This is the year that more becomes less; marketers beware. I’ve put on my marketing and marketing technology prediction hat to share three trends with you.

This is the year that more becomes less; marketers beware. I’ve put on my marketing and marketing technology prediction hat to share three trends with you.

I would like to wish all my readers a happy 2019. At the beginning of this new year, I would like to test my powers and lay out some predictions. I believe (maybe hope?) this is the year that three long-overdue trends will impact marketers and marketing technology. In any case, I am going on the record; let’s see if I have egg on my face in December.

1. There Is Too Much Content Out There

In 2019, I hope we finally challenge the adage that “content is king.” Maybe a few years back it was king, but now there are too many claimants to the throne and too many smaller and smaller kingdoms. For example, just exploring all the great content on Netflix can take up several months of full-time viewing. Then there is HBO, Hulu, YouTube, etc. Maybe saying that content is a commodity would be taking things too far, but content is no longer king.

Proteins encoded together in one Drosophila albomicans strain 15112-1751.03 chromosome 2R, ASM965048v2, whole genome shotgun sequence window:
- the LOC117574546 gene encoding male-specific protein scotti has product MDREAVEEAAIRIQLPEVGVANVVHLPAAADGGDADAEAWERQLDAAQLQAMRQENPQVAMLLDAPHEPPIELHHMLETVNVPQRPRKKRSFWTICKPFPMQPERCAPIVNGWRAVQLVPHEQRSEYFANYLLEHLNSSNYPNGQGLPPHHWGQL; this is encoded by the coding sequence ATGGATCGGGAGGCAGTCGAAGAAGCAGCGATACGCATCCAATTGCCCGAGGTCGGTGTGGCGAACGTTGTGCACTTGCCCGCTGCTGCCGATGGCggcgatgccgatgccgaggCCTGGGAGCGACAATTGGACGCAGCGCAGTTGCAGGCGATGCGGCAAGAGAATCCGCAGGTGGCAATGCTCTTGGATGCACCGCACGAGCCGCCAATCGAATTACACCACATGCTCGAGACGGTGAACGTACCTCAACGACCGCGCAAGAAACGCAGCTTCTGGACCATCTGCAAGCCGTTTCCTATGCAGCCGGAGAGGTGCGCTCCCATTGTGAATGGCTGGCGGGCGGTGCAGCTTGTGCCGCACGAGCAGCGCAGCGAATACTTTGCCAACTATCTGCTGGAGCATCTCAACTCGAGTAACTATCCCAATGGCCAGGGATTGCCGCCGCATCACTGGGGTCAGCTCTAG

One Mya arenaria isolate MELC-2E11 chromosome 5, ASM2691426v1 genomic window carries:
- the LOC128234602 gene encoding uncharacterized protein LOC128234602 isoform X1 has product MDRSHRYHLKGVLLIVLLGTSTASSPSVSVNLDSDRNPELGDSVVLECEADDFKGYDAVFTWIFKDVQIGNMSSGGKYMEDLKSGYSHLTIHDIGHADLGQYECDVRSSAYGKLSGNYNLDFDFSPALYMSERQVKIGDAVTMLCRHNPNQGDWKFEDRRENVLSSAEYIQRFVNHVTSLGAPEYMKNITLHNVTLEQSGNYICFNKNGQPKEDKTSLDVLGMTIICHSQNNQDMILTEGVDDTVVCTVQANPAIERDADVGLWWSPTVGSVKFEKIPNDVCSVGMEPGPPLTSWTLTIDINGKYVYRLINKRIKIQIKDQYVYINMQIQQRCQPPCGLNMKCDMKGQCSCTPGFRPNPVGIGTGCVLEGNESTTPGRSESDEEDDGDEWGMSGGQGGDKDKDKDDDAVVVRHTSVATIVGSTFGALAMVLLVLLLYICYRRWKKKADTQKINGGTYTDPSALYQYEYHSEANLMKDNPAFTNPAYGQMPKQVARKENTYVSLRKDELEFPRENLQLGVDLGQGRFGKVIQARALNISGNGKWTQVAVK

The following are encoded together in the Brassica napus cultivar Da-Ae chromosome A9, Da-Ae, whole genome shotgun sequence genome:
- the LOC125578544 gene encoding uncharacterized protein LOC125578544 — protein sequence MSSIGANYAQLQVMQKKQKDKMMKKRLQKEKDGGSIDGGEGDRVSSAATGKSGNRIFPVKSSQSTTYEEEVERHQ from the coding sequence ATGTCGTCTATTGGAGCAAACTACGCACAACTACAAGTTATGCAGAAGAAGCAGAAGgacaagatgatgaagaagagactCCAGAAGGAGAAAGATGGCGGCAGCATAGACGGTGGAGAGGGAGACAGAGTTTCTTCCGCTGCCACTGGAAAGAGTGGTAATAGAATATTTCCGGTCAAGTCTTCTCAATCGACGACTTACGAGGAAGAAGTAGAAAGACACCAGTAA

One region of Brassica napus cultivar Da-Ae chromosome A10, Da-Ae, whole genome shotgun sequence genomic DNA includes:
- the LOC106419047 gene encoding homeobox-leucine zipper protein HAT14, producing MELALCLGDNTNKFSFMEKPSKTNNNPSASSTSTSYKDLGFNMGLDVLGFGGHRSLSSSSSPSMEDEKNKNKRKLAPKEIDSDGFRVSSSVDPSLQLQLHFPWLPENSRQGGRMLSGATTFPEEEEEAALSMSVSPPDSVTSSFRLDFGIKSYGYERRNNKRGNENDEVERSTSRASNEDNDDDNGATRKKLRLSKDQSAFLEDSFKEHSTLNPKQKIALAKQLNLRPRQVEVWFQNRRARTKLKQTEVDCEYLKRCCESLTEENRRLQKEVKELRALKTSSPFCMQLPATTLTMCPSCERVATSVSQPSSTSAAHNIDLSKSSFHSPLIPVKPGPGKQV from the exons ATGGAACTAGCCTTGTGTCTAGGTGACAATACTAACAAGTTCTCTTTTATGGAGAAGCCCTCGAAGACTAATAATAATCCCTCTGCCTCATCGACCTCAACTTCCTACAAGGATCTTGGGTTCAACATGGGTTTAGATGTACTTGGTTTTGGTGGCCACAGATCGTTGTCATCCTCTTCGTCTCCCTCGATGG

Having a better understanding of context and timing will be much more important. Delivering the right content at the right time, to the right person is the next king.

2. Marketers Will Finally Agree That Martech Is a Tool, Not a Strategy

Too many marketers have been confusing the latest marketing technology with customer strategy. Many times this misconception is fed by the solution providers themselves.

I believe that the right martech build can provide great dividends and represents an agile, data-driven platform to better engage with your customers. However, it will not make your customer engage with you. Customers have to like you and feel attachment to your brand for them to engage.

Before investing in additional martech, there are fundamental questions that must be addressed. Such as:

  • Why do customers want to engage with us?
  • What is the level of engagement that is reasonable to expect?

Too many times, I see marketers simply push for higher and higher engagement numbers, with no thought as to what is reasonable or sensible. If I gave each relevant brand in my life 15 minutes per week, I would not have time for anything else, In some cases, limited engagement is probably a good thing. For example, my local utility is very relevant in my life, but If I must engage with them, it is probably a bad sign.